© Beethoven’s 5th Piano E-flat major, Op. 73 (Emperor) – Daniel Barenboim (whole concert)
Beethoven’s 5th Piano concert (Emperor) – Daniel Barenboim
Det kongelige kapel – Michael Schønvandt i Danmarks Radio Koncerthuset 2009 ved prisoverrækkelsen af Sonningprisen 2009 på 600,000 DKK ~ 125.000 US$ ~ The Sonning Prize Award! The copyright © owner to all content in this video with The Royal Orchestra & Daniel Barenboim conducted by Michael Schønwandt, is entirely Danmarks Radio!
Also listen to Barenboims version of Noctune op. 27 no 2 by Chopin: http://www.youtube.com//watch?v=7EcER..
Piano Concerto No. 5 (Beethoven)
The Piano Concerto No. 5 in E-flat major, Op. 73, by Ludwig van Beethoven, popularly known as the Emperor Concerto, was his last piano concerto. It was written between 1809 and 1811 in Vienna, and was dedicated to Archduke Rudolf, Beethoven’s patron and pupil. The first performance took place on 28 November 1811 at the Gewandhaus in Leipzig under conductor Johann Philipp Christian Schulz, the soloist being Friedrich Schneider. On 12 February 1812, Carl Czerny, another student of Beethoven’s, gave the Vienna debut of this work.
The epithet of Emperor for this concerto was not Beethoven’s own but was coined by Johann Baptist Cramer, the English publisher of the concerto. Its duration is approximately forty minutes.
The concerto is scored for a solo piano, two flutes, two oboes, two clarinets in B-flat (clarinet I playing clarinet in A in movement 2; flute II, oboe II, clarinet II, both trumpets, and timpani are tacet during this movement), two bassoons, two horns, two trumpets, timpani in E-flat and B-flat, and strings.
The concerto is divided into three movements:
- Allegro in E-flat major
- Adagio un poco mosso in B major
- Rondo: Allegro ma non troppo in E-flat major
As with Beethoven’s other concertos from this time period, this work has a relatively long first movement. (At twenty-five minutes, the Violin Concerto has the longest; Piano Concerto Nos. 4 and 5 each have opening movements of about twenty minutes.)
- In March 1927 Ignaz Friedman recorded the Emperor Concerto with the New Queen’s Hall Orchestra under Henry Wood but this recording no longer exists.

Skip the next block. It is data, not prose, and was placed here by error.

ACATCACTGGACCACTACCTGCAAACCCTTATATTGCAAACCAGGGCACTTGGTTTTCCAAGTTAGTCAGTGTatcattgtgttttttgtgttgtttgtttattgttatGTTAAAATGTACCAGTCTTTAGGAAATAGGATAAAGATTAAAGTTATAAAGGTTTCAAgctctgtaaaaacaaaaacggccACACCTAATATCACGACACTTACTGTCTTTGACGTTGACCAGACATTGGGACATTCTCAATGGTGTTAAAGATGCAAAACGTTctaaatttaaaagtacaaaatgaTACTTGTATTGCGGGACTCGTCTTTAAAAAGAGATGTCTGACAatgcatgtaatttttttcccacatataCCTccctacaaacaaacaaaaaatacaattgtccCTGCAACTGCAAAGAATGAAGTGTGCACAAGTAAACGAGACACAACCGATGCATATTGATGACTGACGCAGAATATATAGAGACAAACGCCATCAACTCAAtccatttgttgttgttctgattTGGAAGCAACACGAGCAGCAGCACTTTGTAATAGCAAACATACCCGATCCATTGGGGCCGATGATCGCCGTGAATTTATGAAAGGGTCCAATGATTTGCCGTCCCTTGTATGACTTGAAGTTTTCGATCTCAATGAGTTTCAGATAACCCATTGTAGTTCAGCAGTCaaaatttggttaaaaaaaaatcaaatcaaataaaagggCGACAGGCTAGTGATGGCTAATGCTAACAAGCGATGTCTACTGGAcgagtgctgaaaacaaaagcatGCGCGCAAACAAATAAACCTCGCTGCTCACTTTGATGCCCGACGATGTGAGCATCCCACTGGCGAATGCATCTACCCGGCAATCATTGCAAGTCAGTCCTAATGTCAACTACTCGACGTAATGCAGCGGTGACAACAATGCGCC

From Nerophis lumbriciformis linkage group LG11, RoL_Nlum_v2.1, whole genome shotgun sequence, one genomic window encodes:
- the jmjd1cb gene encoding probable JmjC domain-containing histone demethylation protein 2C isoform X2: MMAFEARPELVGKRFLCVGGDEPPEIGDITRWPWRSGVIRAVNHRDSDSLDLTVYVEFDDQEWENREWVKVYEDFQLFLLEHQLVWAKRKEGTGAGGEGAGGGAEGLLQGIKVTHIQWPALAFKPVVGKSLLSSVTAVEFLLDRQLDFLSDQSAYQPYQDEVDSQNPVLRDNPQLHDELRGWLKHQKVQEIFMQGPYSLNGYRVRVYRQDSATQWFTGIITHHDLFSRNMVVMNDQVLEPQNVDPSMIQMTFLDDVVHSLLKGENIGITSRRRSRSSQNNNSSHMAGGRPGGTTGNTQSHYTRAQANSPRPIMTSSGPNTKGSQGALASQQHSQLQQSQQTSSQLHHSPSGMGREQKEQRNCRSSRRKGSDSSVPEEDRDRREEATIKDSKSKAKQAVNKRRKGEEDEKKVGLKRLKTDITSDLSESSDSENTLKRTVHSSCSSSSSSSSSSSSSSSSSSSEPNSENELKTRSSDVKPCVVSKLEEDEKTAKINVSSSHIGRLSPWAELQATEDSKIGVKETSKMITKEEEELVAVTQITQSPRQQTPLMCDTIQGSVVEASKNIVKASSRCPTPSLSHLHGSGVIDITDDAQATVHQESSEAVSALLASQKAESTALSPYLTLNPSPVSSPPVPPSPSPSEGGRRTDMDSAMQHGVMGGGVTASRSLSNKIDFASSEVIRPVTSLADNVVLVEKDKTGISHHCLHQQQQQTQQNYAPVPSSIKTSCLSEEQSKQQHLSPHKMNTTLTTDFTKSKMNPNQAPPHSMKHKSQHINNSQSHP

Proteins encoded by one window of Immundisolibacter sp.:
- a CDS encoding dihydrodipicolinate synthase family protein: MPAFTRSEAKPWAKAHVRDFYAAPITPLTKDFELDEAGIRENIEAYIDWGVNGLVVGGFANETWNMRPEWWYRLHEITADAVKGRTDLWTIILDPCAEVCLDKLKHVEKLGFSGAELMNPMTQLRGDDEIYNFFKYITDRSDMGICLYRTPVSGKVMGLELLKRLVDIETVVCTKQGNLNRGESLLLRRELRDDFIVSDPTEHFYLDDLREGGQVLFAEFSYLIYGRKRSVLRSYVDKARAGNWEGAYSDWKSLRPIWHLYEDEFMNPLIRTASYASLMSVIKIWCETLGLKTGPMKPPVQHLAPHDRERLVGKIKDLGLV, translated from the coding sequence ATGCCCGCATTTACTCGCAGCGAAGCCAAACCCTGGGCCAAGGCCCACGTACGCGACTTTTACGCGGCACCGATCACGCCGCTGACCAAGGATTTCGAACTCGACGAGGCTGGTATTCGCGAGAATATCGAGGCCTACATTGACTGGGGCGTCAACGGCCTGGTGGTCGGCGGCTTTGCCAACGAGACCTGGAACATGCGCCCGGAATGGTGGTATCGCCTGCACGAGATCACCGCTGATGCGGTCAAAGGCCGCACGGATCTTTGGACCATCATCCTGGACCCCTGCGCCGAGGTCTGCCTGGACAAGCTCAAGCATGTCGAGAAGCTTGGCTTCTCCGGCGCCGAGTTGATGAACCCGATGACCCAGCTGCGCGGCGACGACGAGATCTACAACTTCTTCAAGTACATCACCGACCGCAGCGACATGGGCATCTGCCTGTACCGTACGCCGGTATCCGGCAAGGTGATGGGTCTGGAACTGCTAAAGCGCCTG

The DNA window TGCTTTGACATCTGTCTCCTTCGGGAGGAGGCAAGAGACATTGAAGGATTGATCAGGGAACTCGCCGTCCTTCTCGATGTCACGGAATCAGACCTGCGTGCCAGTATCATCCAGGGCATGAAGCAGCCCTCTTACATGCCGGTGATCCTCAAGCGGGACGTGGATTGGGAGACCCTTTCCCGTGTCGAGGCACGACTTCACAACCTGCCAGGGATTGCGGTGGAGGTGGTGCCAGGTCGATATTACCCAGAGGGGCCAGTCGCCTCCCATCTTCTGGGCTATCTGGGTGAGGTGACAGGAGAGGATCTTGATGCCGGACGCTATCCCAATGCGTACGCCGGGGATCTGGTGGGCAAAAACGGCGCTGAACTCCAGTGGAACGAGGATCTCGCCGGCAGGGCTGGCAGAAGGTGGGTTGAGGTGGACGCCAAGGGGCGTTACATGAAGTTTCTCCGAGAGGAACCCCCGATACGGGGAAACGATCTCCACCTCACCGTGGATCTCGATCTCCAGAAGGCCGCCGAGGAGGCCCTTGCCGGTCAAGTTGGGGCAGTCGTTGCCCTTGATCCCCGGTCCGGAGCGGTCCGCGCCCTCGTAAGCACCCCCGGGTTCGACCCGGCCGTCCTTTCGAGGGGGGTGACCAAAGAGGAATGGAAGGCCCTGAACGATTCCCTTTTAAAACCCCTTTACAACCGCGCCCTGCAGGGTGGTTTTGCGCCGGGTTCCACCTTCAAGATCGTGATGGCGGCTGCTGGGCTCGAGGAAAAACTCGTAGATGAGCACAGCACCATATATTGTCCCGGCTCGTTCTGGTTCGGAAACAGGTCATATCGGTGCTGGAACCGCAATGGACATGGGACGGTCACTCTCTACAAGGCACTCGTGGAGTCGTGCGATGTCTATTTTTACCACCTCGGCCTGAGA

- Also in the 1920s, Wilhelm Backhaus recorded the 4th and 5th concertos very successfully. He would later record all five concertos with Hans Schmidt-Isserstedt and Vienna Philharmonic in stereo.
- In the early 1930s Artur Schnabel recorded all five Beethoven concertos under Sir Malcolm Sargent and the London Symphony Orchestra.
- Edwin Fischer recorded it with Karl Böhm in 1939 and Wilhelm Furtwängler in 1951.
- Josef Hoffmann recorded it with the Chicago Symphony Orchestra, conducted by Hans Lange on May 12, 1940.
- Arthur Rubinstein recorded it three times, with Josef Krips, Erich Leinsdorf, and Daniel Barenboim.
- Walter Gieseking and Artur Rother made a stereophonic tape recording in 1944, apparently the earliest surviving such recording, for German radio.
- Vladimir Horowitz recorded it in a 1952 live performance at Carnegie Hall with Fritz Reiner and the RCA Victor Symphony Orchestra.
- Wilhelm Kempff recorded it with Paul van Kempen in 1953 and with Ferdinand Leitner in 1961.
- Rudolf Serkin recorded it four times: in 1941 with Bruno Walter and the New York Philharmonic; in 1953 with Eugene Ormandy and the Philadelphia Orchestra; in 1962 with Leonard Bernstein conducting the New York Philharmonic, and in 1981 with the Boston Symphony Orchestra under Seiji Ozawa.
- Bernstein recorded a live performance of the concerto in September 1989, shortly before his death, with Krystian Zimerman and the Vienna Philharmonic. The performance was filmed and released on DVD.
- Leon Fleisher recorded all the Beethoven piano concertos with George Szell and the Cleveland Orchestra from 1959 until 1961.
- Claudio Arrau recorded it four times: with Alceo Galliera in 1958, Bernard Haitink in 1964 and twice with Sir Colin Davis, first with the Royal Concertgebouw Orchestra and later with the Staatskapelle Dresden.
- Glenn Gould recorded this concerto with Leopold Stokowski (the only recording the two ever made together) using somewhat non-traditional phrasings and tempi, as was typical of Gould’s interpretations.
- Maurizio Pollini recorded the five piano concertos twice for Deutsche Grammophon. First with Karl Böhm and the Vienna Philharmonic and later with Claudio Abbado and the Berlin Philharmonic.
- Alfred Brendel recorded all Beethoven’s piano concertos at least three times over his career.
- Paul Lewis recorded all five of Beethoven’s piano concertos with the BBC Symphony Orchestra with conductor Jiří Bělohlávek.
- Murray Perahia recorded all five of Beethoven’s piano concertos with the Royal Concertgebouw Orchestra with conductor Bernard Haitink, 1988.